• SOVS had a sensitivity of 95% (95% CI, 88% to 99%) for the detection of NG/CT when compared to PPES.
  • Secondary Outcomes:
    • Kappa was 93 (95% CI, 0.89 to 0.98), which is excellent.
    • SOVS Sensitivity for NG and CT was 97% (95% CI = 87% to 100%) and 94% (95% CI = 84% to 99%) respectively
    • 93% felt that collecting a self-sample is acceptable
    • 28% who were concerned about doing SOVS incorrectl
    • 26% refused SOVS due to reasons clearly related to the SOVS collection procedure (“uncomfortable performing SOVS,” “worried might do it incorrectly”, “prefers physician”) rather than the consent process.

Here are the ten nerdy questions we asked Brian to help us better understand his study. Listen to his respond to each question on the SGEM podcast.

1. Selection Bias: Convenience sample (not overnight). Do you think that could have had an impact on your results?

2. Exclusions: Why were patients excluded if they had been treated for NG/CT in the previous 4 weeks?

3. Non-Inferiority: Why do a non-inferiority study design instead of a superiority design?

4. Endocervical Swabs: These were endocervical swabs used in the provide performed exam but would have been vaginal swabs if done by patients themselves. So, are endocervical swabs not actually required to be endocervical?

5. Power: The power was set based on the manufacturer’s reported sensitivity for PPES using the Cepheid Xpert assay of 99% for NG, 96% for CT and a presumed combination of 97%. Non-inferiority was set at 7% with an assumed prevalence of 14% based on the previous year’s data. This required a target of 571 patients or 615 if you only had a prevalence of 13%. You missed the overall target but did get at least 80 positive patients. Can you explain why you stopped enrollment, and do you think it would impact your study?

6. Aptima: Where I work, we use Aptima endovaginal swabs for STI testing, and I assume this would be even better for self-testing than swabs that require endocervical sampling. Are there other studies that support this hypothesis?

7. Best Swab Type: Is there a list of swab types that would be effective for SOVS vs. PPES? Yours is a 90-minute NAAT swab which is not used in many centers and the swabs used can vary by geographic location.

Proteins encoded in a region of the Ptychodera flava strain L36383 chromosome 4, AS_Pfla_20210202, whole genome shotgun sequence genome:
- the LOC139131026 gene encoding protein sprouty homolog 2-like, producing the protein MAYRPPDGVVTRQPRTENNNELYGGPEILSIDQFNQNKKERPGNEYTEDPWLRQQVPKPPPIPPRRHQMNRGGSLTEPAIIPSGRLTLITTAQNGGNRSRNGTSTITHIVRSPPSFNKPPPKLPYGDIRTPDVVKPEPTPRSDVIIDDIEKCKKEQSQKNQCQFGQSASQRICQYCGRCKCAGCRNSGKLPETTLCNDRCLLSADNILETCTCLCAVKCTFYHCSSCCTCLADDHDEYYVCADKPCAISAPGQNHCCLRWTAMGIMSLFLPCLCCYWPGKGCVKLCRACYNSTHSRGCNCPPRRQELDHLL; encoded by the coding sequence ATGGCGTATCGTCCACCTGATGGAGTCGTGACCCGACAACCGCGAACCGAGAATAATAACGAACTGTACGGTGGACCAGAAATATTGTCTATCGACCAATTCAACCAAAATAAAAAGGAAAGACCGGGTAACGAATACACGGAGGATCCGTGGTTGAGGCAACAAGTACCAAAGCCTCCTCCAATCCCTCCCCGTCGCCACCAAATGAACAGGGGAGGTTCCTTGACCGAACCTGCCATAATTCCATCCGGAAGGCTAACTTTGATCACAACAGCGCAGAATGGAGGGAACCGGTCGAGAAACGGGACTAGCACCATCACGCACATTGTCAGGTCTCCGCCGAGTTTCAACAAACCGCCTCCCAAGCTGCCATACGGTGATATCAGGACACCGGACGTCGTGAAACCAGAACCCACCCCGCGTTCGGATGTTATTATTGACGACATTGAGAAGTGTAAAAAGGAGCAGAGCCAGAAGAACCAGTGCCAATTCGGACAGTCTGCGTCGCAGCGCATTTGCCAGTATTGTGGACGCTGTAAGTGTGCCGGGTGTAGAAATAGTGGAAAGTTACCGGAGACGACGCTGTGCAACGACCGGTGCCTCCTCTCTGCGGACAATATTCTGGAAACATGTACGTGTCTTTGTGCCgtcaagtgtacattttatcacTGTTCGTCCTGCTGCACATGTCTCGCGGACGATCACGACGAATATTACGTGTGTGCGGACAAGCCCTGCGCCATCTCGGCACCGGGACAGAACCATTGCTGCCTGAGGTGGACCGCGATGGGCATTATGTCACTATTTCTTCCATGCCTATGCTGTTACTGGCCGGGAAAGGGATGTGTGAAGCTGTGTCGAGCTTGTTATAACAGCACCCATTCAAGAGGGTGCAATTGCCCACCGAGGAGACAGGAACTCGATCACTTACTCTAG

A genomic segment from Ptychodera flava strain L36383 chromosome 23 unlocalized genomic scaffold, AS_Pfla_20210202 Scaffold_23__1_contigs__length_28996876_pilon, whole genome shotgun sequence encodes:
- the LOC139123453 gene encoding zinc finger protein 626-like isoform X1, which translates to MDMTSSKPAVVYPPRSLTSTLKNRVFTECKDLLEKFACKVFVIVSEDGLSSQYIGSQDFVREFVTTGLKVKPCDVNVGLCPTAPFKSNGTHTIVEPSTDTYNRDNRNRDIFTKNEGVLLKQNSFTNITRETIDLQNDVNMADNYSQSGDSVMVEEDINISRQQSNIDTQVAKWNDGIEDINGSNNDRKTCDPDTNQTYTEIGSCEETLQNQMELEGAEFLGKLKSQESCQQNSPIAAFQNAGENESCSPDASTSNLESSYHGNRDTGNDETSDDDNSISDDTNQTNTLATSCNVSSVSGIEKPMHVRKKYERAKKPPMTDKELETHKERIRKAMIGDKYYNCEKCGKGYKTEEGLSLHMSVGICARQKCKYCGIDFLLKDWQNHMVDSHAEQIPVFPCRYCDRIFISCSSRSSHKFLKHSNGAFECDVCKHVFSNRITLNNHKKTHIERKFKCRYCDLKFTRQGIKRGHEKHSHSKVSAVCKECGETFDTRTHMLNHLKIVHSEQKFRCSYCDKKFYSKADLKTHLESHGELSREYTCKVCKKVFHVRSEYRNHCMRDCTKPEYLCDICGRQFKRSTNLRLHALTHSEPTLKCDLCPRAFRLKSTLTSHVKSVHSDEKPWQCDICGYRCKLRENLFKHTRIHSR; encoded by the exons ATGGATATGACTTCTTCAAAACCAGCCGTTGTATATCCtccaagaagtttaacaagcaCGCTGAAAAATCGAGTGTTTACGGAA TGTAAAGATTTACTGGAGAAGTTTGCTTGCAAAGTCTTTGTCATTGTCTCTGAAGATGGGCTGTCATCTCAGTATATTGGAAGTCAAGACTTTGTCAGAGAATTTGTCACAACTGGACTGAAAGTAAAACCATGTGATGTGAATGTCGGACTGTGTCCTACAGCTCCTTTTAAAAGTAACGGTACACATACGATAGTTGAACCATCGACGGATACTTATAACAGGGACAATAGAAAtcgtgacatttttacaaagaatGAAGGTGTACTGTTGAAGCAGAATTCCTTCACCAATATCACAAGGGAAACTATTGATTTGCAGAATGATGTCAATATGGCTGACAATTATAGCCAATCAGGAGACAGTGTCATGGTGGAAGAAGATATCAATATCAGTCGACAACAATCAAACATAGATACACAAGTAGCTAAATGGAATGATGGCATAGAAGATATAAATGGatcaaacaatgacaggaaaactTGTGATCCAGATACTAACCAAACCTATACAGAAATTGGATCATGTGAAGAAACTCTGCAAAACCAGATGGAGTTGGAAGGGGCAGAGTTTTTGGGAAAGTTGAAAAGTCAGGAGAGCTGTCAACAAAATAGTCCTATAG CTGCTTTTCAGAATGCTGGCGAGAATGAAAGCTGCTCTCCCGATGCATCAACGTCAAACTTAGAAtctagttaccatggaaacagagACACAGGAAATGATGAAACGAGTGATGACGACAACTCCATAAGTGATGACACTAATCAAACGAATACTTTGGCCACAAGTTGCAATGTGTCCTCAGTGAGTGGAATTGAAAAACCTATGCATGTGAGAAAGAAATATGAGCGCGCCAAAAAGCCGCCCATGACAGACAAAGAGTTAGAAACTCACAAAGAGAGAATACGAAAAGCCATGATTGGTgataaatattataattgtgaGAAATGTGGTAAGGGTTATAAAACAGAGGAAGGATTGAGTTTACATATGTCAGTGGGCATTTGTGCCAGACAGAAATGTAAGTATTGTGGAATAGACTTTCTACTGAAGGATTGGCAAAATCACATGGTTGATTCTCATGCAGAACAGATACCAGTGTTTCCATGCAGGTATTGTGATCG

8. External Validity: In the limitations section, you mention the high proportion of Hispanic (52%) ethnicity as making the study potentially not generalizable to all ED settings. Can you explain why this would be?

9. Qualitative: Can you discuss the qualitative data as to reasons why patients declined to participate in the study and why some still preferred a provider performed exam to a self-obtained swab?

10 Anything Else: We like to have an open-ended question to allow the author to discuss something that we did not address in our nerdy questions. Is there anything else you would like to add about your study?

Comment on Authors’ Conclusion Compared to SGEM Conclusion: We generally agree with the authors’ conclusions.

SGEM Bottom Line: Consider the use of self-obtained vaginal swabs for STI testing and the necessity of performing a pelvic exam for patients presenting with clinical suspicion for NG/CT.

Case Resolution: You provide your patient with analgesic for her pain and ask if she would prefer a self-obtained vaginal swab or for you to perform a pelvic exam to obtain a swab. She chooses to perform the swab herself, and you treat her empirically for an NG/CT.

Dr. Chris Bond

Clinical Application: This was an excellent study that supports the use of self-obtained vaginal swabs for STI testing in the ED and can reduce uncomfortable pelvic exams for patients. It is reasonable to offer this option to patients presenting to the ED who clinically require a swab for STI testing but there is no other need for a pelvic examination.

What Do I Tell My Patient? I am concerned that you may have an STI. A vaginal swab should be done to test for this infection. Doing a vaginal swab by yourself is just as accurate as having me perform a pelvic exam. It will also be faster and probably less painful for you. I understand if you are uncomfortable doing it yourself. I am happy to do the exam and get the swab sample. It is your choice and both options are fine.

Keener Kontest: Last weeks’ winner was Dr. Sebastian Nemetz from Offenbach, Germany. He knew Dr. Emil Siegle is the German physician is credited with the creation of pneumatic otoscopy?

Listen to the podcast this week to hear the trivia question. Email your answer to with “keener” in the subject line. The first correct answer will receive a cool skeptical prize.

SGEMHOP: Now it is your turn SGEMers. What do you think of this episode on the use of self-obtained vaginal swabs? Tweet your comments using #SGEMHOP.  What questions do you have for Brian and his team? Ask them on the SGEM blog. The best social media feedback will be published in AEM.

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Remember to be skeptical of anything you learn, even if you heard it on the Skeptics’ Guide to Emergency Medicine.